GREAT LITTLE GUN FOR POCKET CARRY/BACK UP. I’ve had mine for over a year and a half. I’m not a pro, I just love to shoot. Got everything between .17 and 454 Casull…. No malfunctions to date. I like Uncle Mike’s inside the pocket which will fit with this laser. I prefer the mag with finger rest. Favorite ammo: Speer Gold Dot 90 gr hollow point. This is a very comfortable pistol for pocket carry. I have shot some 1-2″ groups at 50 feet while double tapping targets indoors on the range. No B.S. It takes some time to learn the trigger- don’t quit practicing. If the laser failed, I feel confident I could turn the lights off a bad guy or two. I don’t aim at the chest. My Glock 27 with 13 round mag is first choice for primary carry. I’ve had Walther, 2 SIGs and Browning – all in 380- sold them all. I will keep the LCP at half the price. In fact, I will buy another for the wife. Did I say I love this gun?

  • Pat January 23, 2012, 7:49 pm

    I hit plates at 5-7 yards consistently with the iron sights on my LCP. It is effective for up close and personal use. While I agree the red dot might be a visual deterrent if you chose to use it as such, in a life threatening situation I don’t intend to play games with little guns. It hides in my pocket and I plan to bring it out of the pocket holster firing, not waving it around. The laser red dot has real value…on my 1911 it’s fine for night accuracy at distances my little bug was never designed to handle. On the LCP, the laser would just be a neat toy that might hinder more than help in a critical situation.

  • Dan January 23, 2012, 5:24 pm

    I prefer Crimson Trace also. I hope the red dot on the bad guys chest will give him something to think about… If he doesn’t think good things, well then it will be up close and personal. With that said my red dot is more of a scare tactic.

  • Steven January 23, 2012, 10:52 am

    This doesn’t make sense to me. The distance you will be using a LCP for self defense is so short that a laser will have no benefit. If the bad guy is far enough away that a laser is needed to help you aim, they are far enough away that you should be running away and you are not justified in shooting the person. I use lasers on my handguns that I have in the house for self defense, and in night shooting at three gun competetions. But in a legally defensable distance for a carry gun it seems to have no value. Just my 2 cents.

    • Jim January 30, 2013, 10:20 am

      What is “legally defensible”? If your gun is holstered and I have a a knife in my hand, you are a dead man if I am inside about 7 yards. Unless you are Doc Holiday, the average person closing 21 feet takes about the time it takes to draw and fire a decently-aimed shot. I’ve seen it in action at NRA defensive carry courses. Many courses of fire use the 7 yard line as a standard (Got to your local range and see if they have a 7 yard line marked out). And this is the root cause of most “excessive force” claims against cops: people see a cop shoot at an armed bad-guy at 15 feet and say it is excessive.
      So, all that being said, will a laser help you get on target as the gun come up and is presented to the target at 15 to 20 feet away? Absolutely.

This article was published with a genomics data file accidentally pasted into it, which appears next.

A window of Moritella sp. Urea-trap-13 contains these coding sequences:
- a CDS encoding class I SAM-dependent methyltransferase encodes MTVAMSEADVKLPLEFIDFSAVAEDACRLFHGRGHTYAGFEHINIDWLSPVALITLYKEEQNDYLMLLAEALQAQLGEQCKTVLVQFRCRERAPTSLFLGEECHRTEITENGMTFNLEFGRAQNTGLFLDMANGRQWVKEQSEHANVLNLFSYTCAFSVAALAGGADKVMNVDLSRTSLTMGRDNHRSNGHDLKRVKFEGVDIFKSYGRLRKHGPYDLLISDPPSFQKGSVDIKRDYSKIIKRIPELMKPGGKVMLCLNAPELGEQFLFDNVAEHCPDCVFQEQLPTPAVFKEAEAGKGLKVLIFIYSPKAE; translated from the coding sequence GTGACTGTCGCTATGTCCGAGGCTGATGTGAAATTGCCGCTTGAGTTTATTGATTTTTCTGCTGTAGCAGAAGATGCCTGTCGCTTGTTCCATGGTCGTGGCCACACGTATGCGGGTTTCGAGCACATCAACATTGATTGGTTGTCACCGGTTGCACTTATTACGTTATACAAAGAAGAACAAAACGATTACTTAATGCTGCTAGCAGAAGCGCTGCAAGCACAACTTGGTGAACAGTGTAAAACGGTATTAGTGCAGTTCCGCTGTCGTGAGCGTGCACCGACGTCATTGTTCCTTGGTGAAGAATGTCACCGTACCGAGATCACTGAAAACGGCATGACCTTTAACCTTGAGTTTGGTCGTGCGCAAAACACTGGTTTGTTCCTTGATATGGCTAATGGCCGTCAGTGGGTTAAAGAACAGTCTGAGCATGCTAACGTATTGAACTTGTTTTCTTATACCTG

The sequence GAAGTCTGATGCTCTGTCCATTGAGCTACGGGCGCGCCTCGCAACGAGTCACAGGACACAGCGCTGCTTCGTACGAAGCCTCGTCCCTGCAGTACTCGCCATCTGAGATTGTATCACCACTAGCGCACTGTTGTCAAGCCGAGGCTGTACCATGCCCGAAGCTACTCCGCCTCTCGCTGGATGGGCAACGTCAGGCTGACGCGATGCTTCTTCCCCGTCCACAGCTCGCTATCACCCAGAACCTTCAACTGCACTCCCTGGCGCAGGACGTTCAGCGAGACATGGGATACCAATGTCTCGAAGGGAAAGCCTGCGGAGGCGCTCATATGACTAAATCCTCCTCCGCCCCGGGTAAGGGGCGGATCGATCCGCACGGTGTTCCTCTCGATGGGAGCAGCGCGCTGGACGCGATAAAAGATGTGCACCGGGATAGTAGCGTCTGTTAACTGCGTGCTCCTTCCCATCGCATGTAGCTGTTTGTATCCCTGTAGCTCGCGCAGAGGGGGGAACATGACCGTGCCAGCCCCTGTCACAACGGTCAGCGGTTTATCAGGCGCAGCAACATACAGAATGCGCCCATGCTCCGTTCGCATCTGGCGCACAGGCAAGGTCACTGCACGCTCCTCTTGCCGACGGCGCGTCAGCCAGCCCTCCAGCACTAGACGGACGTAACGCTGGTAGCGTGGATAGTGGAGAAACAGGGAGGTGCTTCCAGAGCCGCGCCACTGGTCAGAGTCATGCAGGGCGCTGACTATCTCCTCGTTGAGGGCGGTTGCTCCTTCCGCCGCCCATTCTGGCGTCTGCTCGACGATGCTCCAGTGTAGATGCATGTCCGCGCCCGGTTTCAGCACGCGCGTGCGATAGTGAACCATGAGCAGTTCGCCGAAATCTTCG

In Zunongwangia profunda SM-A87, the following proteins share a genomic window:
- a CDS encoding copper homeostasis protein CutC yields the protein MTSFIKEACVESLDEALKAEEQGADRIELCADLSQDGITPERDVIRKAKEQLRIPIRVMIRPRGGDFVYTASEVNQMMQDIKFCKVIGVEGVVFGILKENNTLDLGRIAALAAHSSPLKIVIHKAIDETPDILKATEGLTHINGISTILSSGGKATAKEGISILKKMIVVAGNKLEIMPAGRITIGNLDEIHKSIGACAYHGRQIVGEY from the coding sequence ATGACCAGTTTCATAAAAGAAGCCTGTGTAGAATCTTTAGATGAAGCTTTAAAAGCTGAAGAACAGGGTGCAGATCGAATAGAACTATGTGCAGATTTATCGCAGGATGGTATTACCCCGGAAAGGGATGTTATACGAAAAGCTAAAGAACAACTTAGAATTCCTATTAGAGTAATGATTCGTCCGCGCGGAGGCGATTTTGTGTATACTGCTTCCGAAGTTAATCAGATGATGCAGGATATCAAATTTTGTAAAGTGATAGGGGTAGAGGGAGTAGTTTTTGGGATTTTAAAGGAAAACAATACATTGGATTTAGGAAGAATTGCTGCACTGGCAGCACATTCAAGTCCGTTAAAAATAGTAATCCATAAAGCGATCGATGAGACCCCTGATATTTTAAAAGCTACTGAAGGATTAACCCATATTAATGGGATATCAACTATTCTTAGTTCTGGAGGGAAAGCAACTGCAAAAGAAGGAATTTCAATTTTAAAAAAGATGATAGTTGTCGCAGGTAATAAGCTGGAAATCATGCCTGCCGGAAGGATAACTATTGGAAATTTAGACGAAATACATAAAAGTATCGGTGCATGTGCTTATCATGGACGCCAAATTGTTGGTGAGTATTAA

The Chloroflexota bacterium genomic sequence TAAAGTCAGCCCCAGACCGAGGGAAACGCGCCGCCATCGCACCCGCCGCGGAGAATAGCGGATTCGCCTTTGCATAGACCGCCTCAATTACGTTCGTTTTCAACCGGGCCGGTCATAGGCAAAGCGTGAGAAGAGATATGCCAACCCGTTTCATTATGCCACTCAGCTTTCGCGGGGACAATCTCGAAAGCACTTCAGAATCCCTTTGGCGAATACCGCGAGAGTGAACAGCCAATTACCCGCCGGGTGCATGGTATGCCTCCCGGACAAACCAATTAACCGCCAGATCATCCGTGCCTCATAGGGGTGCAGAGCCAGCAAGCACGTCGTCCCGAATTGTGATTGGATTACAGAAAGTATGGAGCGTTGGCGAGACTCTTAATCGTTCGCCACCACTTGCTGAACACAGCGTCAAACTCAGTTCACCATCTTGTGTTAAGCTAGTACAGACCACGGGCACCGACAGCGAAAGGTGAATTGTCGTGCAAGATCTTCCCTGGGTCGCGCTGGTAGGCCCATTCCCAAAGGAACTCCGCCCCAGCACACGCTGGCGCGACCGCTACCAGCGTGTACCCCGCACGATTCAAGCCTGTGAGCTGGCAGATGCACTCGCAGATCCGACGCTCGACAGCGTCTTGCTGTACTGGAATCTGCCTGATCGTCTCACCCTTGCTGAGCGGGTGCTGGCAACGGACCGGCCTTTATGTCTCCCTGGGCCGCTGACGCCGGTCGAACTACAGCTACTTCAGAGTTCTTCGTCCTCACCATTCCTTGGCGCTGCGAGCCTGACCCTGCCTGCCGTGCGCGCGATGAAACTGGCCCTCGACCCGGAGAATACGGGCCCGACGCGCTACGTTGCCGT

• Splat January 23, 2012, 9:57 am

    Nice product, but I’ll stick with the Crimson Trace laser sight and the pressure activated On/Off microswitch directly under the trigger guard where your lower fingers naturally curl around the grip.

  • ron stewart January 23, 2012, 7:36 am

    The dot in nice but what people don’t realize is that the battery will run down on its own even when not used and then when you need it it is dead / the time you keep a battery in a unit plus the time it sat on the shelf before you bought it also will determine how long it will run when needed / and you must keep check on it in the unit so that it does not leak out to make a mess in the compartment / I never leave a battery in any unit untill I have need to use the unit no matter what / this could not be a good thing if you have to first load a battery before you shoot / not good / so you must remember to check a weapon often for battery use as well as cleaning even when not fired at all / do think you are always read without checking to do so / your life is in your hands to know that all is working properly / the best is to practice the use of sights and hand and arm memory line up with eyes / both / open to not only see the sights on target but all the area around where the bullet will end up after it goes through the person or you miss the target.

    We must do enogh shooting in practice at both still targets and moving targets / where it becomes second nature to us / with out having to wonder what to do because when called to act / just like marshall arts class is about reaction not having time to think about all the things I might do / you just react out of needed responce. Think about it this way when you hear a gun shot what is your first reaction / let me say this here if you just heard that shot most likely you are not hit or at least not knowing you are as yet / what we do at that second will determine what the outcome may become in the time left to do something / may experience in Veit Nam was to hit the ground and looking around to see just what has taken place both my body and what is the best thing to do about where the shot came from. I have heard bullets sing past me like a freight train coming out in front and going past behind me the noise is an eye opener.

  • Robert Bolino January 23, 2012, 6:08 am

    Can’t wait to try it out!